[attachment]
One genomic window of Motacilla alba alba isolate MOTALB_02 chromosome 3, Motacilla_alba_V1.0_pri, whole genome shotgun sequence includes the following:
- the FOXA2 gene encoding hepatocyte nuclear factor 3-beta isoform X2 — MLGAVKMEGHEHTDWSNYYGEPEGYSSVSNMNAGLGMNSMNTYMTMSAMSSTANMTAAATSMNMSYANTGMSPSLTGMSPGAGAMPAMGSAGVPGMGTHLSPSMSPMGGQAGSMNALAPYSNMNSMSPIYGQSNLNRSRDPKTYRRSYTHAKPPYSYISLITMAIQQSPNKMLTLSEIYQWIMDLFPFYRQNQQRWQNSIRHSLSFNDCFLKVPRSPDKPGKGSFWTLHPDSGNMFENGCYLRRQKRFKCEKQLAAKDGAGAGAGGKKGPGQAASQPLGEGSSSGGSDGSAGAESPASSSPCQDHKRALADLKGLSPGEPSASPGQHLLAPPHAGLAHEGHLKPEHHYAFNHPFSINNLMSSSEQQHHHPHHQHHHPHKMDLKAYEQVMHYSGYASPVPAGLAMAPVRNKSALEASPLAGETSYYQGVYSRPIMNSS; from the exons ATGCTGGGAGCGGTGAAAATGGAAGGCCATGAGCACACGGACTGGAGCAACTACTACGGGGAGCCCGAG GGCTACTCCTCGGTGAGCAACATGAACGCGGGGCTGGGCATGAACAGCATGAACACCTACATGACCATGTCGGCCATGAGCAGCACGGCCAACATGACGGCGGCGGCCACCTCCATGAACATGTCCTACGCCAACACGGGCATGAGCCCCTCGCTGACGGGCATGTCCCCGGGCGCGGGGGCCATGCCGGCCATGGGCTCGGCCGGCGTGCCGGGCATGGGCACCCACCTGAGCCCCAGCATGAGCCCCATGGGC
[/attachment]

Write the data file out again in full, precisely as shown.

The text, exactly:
One genomic window of Motacilla alba alba isolate MOTALB_02 chromosome 3, Motacilla_alba_V1.0_pri, whole genome shotgun sequence includes the following:
- the FOXA2 gene encoding hepatocyte nuclear factor 3-beta isoform X2 — MLGAVKMEGHEHTDWSNYYGEPEGYSSVSNMNAGLGMNSMNTYMTMSAMSSTANMTAAATSMNMSYANTGMSPSLTGMSPGAGAMPAMGSAGVPGMGTHLSPSMSPMGGQAGSMNALAPYSNMNSMSPIYGQSNLNRSRDPKTYRRSYTHAKPPYSYISLITMAIQQSPNKMLTLSEIYQWIMDLFPFYRQNQQRWQNSIRHSLSFNDCFLKVPRSPDKPGKGSFWTLHPDSGNMFENGCYLRRQKRFKCEKQLAAKDGAGAGAGGKKGPGQAASQPLGEGSSSGGSDGSAGAESPASSSPCQDHKRALADLKGLSPGEPSASPGQHLLAPPHAGLAHEGHLKPEHHYAFNHPFSINNLMSSSEQQHHHPHHQHHHPHKMDLKAYEQVMHYSGYASPVPAGLAMAPVRNKSALEASPLAGETSYYQGVYSRPIMNSS; from the exons ATGCTGGGAGCGGTGAAAATGGAAGGCCATGAGCACACGGACTGGAGCAACTACTACGGGGAGCCCGAG GGCTACTCCTCGGTGAGCAACATGAACGCGGGGCTGGGCATGAACAGCATGAACACCTACATGACCATGTCGGCCATGAGCAGCACGGCCAACATGACGGCGGCGGCCACCTCCATGAACATGTCCTACGCCAACACGGGCATGAGCCCCTCGCTGACGGGCATGTCCCCGGGCGCGGGGGCCATGCCGGCCATGGGCTCGGCCGGCGTGCCGGGCATGGGCACCCACCTGAGCCCCAGCATGAGCCCCATGGGC